By Chloë Hudson
BU News Service
CAMBRIDGE – On Monday, American political scientist Brendan Nyhan, professor of government at Dartmouth College, argued selective exposure to politically congenial content extends misinformation during his analysis of the consumption of fake news during the 2016 U.S. presidential election.
“Fake news reflects the potential for people on the extremes to be trapped in echo chambers that provide them with false and misleading claims that seem to reinforce their political opinions,” said Nyhan, who spoke to 40 people at the Shorenstein Center on Media, Politics and Public Policy at Harvard University. The event was co-sponsored by the NULab at Northeastern University.
Nyhan presented the findings of his study on the spread of fake news in 2016. He defined fake news websites as for-profit sites which emerged in 2016 and “ate the conventions of journalism but displayed no factual accuracy.”
Nyhan estimated one in four Americans visited a fake news website prior to the election. He admitted correlation does not equal causation but emphasized Trump supporters visited the most fake news websites, which were overwhelmingly pro-Trump.
“The 10 percent of Americans with the most conservative information diets consumed the majority of the fake news,” Nyhan said. “This seems to be a problem that’s really heavily concentrated among a relatively small subset of Americans in its most intense form.”
Nyhan said fact-checking has been the most systematic response by political journalism to political misinformation. However, he expressed skepticism over its effectiveness.
“It may be the case that someone views pro-Trump fake news and then goes and reads a fact-check telling them that something Hillary Clinton said was wrong and so in both cases they’ve encountered pro-attitudinal information, and they have not been challenged in their preconceptions or received corrective information,” Nyhan said.
Nyhan explained how the spread of misinformation was exacerbated by social media. He pointed out how online platforms allow users to build extensive networks with like-minded individuals.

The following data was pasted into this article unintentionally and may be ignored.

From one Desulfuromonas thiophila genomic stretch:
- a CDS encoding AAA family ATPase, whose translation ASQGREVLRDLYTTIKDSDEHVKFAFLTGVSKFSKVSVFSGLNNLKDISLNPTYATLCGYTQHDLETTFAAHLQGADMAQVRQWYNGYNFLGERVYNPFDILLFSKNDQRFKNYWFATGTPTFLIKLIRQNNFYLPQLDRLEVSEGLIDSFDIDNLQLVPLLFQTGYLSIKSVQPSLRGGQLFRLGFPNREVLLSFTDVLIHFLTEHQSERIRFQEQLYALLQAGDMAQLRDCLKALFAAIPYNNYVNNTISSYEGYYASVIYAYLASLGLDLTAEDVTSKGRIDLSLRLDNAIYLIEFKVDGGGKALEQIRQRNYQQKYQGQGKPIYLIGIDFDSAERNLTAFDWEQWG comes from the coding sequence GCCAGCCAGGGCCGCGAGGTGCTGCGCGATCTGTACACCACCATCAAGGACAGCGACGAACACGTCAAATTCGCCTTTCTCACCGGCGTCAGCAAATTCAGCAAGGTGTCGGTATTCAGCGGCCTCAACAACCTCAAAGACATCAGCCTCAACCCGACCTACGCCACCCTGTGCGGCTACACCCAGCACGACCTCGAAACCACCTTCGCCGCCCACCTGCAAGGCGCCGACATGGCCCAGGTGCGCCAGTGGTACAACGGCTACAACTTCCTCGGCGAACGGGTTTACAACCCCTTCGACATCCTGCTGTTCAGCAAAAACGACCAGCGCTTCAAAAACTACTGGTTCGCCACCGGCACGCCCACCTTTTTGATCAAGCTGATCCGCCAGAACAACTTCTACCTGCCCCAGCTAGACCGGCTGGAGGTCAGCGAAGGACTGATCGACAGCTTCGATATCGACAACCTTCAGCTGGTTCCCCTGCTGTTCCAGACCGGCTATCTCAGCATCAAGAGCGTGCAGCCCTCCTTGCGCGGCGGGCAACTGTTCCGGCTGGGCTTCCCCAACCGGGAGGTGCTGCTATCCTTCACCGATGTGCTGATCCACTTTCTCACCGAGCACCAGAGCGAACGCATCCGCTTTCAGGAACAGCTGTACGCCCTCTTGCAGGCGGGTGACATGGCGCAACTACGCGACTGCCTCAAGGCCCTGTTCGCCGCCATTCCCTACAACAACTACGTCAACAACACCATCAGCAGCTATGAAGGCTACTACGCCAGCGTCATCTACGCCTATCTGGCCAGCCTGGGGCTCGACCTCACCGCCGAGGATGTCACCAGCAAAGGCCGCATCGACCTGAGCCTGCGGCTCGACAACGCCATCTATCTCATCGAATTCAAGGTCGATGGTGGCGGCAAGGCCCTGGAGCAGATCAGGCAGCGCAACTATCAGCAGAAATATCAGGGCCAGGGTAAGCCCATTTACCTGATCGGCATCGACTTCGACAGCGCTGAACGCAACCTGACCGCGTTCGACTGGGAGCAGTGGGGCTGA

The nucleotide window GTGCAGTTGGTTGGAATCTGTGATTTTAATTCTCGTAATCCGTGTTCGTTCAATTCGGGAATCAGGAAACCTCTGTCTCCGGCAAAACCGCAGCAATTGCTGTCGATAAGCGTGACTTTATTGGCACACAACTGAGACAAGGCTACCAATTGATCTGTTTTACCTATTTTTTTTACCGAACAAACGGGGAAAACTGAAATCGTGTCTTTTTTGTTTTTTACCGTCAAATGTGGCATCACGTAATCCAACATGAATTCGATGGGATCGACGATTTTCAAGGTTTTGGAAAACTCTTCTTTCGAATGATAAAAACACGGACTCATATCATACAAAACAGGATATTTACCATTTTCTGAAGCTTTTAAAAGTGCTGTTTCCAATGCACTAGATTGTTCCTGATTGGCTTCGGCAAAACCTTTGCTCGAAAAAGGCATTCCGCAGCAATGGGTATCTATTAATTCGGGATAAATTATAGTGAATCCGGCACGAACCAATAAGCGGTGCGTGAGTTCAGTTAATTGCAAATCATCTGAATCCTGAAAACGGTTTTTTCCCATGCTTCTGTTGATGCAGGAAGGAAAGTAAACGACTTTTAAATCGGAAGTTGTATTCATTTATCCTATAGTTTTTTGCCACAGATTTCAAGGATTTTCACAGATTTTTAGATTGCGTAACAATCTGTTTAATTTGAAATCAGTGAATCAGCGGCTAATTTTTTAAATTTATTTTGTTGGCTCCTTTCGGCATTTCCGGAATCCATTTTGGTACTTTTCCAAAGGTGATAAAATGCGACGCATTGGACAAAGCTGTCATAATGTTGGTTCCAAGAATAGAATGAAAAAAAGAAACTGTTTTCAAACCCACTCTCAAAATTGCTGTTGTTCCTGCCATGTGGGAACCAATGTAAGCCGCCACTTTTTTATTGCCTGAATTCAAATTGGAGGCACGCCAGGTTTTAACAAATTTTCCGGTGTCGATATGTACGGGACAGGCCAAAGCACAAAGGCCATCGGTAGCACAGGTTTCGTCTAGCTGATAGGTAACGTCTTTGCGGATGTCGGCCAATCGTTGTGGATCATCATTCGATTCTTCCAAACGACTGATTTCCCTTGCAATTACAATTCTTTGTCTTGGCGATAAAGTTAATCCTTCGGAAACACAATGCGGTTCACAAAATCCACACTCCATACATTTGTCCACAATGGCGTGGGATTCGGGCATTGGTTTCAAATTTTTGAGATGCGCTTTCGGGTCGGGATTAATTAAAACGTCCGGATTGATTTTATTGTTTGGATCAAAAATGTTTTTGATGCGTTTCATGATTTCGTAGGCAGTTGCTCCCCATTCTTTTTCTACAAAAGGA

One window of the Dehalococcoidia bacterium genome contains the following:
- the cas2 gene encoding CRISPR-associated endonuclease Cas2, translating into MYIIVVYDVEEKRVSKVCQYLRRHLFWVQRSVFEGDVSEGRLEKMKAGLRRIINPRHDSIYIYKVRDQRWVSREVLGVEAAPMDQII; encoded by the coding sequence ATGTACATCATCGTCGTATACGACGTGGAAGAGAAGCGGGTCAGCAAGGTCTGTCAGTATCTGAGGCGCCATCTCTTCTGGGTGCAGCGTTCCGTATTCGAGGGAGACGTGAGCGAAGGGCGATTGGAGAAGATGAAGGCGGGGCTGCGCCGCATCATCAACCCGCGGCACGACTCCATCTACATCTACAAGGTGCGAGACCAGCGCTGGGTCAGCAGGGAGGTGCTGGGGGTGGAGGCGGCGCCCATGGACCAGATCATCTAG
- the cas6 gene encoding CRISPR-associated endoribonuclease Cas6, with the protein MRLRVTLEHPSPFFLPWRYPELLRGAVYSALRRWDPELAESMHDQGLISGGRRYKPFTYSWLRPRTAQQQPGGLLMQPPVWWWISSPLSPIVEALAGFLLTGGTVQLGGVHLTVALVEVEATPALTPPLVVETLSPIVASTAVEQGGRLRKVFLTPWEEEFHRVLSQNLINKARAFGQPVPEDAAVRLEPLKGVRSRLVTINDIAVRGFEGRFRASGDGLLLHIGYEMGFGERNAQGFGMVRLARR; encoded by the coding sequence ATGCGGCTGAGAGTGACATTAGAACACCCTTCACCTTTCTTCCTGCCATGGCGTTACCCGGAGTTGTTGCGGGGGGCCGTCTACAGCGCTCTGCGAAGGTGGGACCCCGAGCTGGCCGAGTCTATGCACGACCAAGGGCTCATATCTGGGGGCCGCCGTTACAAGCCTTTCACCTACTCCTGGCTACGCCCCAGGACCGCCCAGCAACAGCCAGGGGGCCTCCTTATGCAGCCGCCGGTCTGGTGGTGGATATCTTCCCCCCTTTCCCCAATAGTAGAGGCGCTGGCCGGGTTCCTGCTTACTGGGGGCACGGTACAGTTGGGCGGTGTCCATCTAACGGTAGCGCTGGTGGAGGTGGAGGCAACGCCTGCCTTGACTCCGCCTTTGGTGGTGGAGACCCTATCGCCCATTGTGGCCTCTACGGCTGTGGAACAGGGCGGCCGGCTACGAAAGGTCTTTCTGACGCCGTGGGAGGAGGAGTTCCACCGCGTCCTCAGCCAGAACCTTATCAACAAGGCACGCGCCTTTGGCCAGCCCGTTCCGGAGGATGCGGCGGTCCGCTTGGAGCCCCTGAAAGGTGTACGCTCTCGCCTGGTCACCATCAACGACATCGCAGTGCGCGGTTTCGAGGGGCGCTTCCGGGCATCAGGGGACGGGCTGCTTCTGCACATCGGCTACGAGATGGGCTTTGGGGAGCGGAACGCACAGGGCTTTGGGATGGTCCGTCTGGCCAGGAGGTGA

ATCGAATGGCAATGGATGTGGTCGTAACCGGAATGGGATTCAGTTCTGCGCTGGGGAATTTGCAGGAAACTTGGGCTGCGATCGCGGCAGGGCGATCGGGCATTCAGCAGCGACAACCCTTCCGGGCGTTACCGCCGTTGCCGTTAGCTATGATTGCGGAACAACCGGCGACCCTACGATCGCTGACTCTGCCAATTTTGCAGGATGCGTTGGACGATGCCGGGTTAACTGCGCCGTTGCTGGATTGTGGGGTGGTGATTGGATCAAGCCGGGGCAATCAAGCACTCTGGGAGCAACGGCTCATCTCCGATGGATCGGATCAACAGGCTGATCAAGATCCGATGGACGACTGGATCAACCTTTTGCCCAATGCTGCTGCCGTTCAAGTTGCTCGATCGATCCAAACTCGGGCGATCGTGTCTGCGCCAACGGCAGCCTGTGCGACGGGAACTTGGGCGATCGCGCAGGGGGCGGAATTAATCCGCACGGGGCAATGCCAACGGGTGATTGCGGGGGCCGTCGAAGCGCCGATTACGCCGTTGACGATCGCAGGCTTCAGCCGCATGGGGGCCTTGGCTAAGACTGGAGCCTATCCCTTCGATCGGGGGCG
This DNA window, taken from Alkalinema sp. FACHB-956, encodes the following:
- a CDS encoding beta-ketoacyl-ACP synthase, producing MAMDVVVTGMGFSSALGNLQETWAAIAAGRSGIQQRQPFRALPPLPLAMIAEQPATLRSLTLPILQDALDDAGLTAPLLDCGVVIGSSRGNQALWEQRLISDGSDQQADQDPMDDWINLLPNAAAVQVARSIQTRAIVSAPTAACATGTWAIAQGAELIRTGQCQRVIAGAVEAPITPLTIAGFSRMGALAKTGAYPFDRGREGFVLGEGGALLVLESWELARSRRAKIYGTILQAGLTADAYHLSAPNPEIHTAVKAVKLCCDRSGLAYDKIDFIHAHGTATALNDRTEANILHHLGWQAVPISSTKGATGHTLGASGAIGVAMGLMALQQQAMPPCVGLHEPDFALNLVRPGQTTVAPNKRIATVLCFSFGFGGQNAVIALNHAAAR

“Facebook seems to have been the key vector of misinformation in bringing people to these websites,” Nyhan said. “However, you should also think about the potential role of social endorsement. It might be the case that you wouldn’t necessarily treat a headline as credible, but if your friend — whom you trust and think is knowledgeable — endorsed it, you might be more likely to.”
After the speech, Nyhan shared how he and his students tested warnings about fake news in a different study last year by alerting participants to its prevalence and then asking them to determine the credibility of a series of real and fake headlines. He stressed how panic surrounding fake news may undermine trust in the media people consume online.
“What we found was that warning them was successful in making them be less trusting in the fake news they encountered, but it also made them less trusting in the real news they encountered,” Nyhan said. “They didn’t seem to calibrate very well, so I think we should be very careful in responding to this problem.”
Audience member John Wihbey, 42, an assistant professor of journalism and new media at Northeastern University, later commented on Nyhan’s discussion of fake news.
“He raises an alarm bell about how easily this kind of misinformation travels,” Wihbey said. “He also provides compelling evidence for why this misinformation may not necessarily be shared the way the public thinks it is.”
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